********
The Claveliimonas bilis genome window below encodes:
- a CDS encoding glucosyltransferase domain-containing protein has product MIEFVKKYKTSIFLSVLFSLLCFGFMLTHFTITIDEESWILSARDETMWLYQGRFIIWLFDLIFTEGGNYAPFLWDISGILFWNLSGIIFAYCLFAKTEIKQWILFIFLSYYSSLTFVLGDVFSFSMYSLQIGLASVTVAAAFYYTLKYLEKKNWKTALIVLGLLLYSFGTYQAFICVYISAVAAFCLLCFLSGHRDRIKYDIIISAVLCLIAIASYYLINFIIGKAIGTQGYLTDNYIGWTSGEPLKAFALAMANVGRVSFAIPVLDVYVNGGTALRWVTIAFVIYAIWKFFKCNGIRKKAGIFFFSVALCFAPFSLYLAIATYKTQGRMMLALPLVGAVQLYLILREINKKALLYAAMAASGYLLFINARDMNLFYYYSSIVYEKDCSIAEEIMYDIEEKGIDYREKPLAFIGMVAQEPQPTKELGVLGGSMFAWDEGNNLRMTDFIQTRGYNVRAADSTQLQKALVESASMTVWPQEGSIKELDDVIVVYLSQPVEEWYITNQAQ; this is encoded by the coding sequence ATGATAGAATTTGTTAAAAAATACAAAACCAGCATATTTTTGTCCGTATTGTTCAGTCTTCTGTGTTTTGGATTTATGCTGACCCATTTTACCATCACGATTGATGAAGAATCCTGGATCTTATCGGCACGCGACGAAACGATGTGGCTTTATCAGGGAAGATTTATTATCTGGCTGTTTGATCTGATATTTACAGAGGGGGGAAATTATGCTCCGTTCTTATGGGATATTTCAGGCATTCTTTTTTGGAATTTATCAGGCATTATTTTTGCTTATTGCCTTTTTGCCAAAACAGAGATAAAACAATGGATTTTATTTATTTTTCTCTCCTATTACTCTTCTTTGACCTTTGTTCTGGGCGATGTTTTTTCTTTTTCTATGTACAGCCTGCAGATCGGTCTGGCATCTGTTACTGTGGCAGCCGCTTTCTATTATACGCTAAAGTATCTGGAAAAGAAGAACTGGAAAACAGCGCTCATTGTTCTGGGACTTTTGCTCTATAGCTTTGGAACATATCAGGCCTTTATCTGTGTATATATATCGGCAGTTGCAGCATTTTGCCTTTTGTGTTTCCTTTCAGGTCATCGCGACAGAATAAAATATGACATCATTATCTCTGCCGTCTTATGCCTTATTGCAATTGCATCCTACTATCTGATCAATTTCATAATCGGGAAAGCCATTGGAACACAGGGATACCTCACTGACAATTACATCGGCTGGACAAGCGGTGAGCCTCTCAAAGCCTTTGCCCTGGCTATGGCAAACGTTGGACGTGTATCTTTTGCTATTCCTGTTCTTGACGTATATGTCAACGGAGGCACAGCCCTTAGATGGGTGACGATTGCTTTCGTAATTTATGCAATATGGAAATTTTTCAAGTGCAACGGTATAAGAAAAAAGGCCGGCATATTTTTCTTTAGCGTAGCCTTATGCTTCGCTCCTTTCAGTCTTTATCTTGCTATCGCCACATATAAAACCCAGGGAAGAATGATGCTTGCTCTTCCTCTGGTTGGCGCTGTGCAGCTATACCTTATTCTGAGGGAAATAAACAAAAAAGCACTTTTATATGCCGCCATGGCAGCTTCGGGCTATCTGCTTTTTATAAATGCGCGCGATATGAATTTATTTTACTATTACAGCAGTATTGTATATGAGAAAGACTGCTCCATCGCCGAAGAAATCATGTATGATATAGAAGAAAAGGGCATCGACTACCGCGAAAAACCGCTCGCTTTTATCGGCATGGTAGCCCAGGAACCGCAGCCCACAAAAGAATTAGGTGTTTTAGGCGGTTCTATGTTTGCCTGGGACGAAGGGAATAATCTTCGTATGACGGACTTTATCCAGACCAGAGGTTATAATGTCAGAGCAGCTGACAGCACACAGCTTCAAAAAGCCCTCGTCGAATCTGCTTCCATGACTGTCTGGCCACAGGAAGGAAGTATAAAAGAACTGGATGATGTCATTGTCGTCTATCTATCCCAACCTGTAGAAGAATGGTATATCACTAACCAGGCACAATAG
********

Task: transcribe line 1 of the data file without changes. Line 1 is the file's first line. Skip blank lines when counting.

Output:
The Claveliimonas bilis genome window below encodes: